Job Satisfaction in Canada Analysis

Subject: Case Studies
Pages: 10
Words: 2736
Reading time:
11 min
Study level: PhD

Purpose of the Study

The purpose of the study is to evaluate the employees’ perceptions of diversity in the workplace. It will entail examining the effects of diversity perceptions on job satisfaction in Canadian-based companies. Various researchers attest that the employee’s perception of diversity in the workplace is directly linked to job satisfaction. A satisfied worker shows improved performance that contributes significantly to the accomplishment of the organizational goals. Therefore, companies should measure the contentment of the employees based on their perception of workplace diversity since it is essential for productivity.

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Research Problem

The perception of diversity in the workplace has been seen in terms of gender, position, and ranking due to the deployment of employees who come from different ethnic backgrounds. Although the modern human resource management strategies have ensured the smooth running of global businesses owing to diversity, many challenges are still encountered. One of the primary challenges that are experienced in the global business environment is discrimination because of poor understanding and appreciation of different cultures. A sizeable gap is evident in the employment disparities that exist in companies that operate on both at the national and global levels (Laatikainen & Smith, 2006).

Although various companies in Canada appreciate the embracement of diversity in the workplace, various questions remain unanswered. For instance, how do individuals of different languages and cultures share a common goal, understanding, and knowledge about their interactions? How can such people develop trust amongst themselves? How do the employees perceive such interactions while at work? Do these employees get satisfied owing to the existence of diversity? What kind of solutions do companies have in place to successfully satisfy them? Such questions among others need to be addressed since they form the basis of the challenges that arise from the management of employees concerning their viewpoints on diversity and satisfaction.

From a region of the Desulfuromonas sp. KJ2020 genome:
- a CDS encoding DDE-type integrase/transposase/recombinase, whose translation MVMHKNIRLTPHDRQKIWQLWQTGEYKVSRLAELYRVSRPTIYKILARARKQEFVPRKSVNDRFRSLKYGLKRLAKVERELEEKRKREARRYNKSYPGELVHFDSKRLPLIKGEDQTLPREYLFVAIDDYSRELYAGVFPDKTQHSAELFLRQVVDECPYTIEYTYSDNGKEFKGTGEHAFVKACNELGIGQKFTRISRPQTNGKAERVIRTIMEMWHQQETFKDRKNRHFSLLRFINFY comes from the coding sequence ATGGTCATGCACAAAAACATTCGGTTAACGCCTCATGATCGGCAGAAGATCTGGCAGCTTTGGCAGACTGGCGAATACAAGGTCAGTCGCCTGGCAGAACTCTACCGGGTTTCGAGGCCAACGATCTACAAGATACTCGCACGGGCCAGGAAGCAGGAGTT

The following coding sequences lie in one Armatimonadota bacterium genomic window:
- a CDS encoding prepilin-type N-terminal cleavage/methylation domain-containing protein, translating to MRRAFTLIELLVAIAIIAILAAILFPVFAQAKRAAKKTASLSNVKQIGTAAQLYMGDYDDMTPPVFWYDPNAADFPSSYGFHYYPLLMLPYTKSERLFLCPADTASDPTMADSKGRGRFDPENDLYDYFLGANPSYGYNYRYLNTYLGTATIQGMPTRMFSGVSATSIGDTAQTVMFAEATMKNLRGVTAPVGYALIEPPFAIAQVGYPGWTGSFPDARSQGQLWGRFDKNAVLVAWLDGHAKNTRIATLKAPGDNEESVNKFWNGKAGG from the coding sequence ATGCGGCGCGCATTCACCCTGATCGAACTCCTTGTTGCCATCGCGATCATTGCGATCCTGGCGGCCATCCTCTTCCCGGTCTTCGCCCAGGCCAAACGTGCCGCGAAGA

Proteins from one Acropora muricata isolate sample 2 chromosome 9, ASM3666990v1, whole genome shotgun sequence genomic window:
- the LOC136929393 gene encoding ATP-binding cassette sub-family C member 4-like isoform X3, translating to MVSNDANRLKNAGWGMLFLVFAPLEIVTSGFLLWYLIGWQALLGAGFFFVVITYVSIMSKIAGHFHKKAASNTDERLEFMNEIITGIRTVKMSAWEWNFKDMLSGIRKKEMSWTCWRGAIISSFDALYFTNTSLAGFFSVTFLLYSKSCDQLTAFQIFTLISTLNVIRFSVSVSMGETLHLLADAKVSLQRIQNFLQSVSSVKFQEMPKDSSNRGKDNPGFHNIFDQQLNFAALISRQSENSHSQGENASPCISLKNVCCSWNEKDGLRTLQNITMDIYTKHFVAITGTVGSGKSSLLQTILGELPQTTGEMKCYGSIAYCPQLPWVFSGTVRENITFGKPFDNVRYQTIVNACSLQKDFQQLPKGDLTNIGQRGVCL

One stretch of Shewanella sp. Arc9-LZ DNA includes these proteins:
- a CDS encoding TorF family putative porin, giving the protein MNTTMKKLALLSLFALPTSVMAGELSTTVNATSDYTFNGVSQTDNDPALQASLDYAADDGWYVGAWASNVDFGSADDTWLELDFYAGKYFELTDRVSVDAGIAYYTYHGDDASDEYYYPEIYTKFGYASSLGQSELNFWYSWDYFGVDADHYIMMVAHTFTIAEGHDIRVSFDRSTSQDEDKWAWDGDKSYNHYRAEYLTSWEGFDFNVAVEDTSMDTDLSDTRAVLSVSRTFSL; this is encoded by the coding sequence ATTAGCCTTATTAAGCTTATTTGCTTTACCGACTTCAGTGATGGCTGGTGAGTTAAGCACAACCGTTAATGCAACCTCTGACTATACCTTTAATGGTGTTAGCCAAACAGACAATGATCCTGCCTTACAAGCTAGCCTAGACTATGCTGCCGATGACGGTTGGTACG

Communication among divers employees can greatly improve their interactions in different working environments (Herdman & McMillan-Capehart, 2010). Current technology has resulted in the development of robust communication means that have promoted the bonding of employees from diverse origins. Nowadays, teams can establish and conform to momentous collaborations owing to the increasing appreciation of each others’ differences in aspects such as languages, race, and color among others. However, there is still a need to exploit the varied opportunities that arise from the employee perceptions of diversity and job satisfaction. Matters such as perception of workplace diversity, cultural differences, gender, and race have not been fully addressed in most companies. They are the defining basis of the employees’ negative perception of multicultural environments (Piccoli, Powell, & Ives, 2004).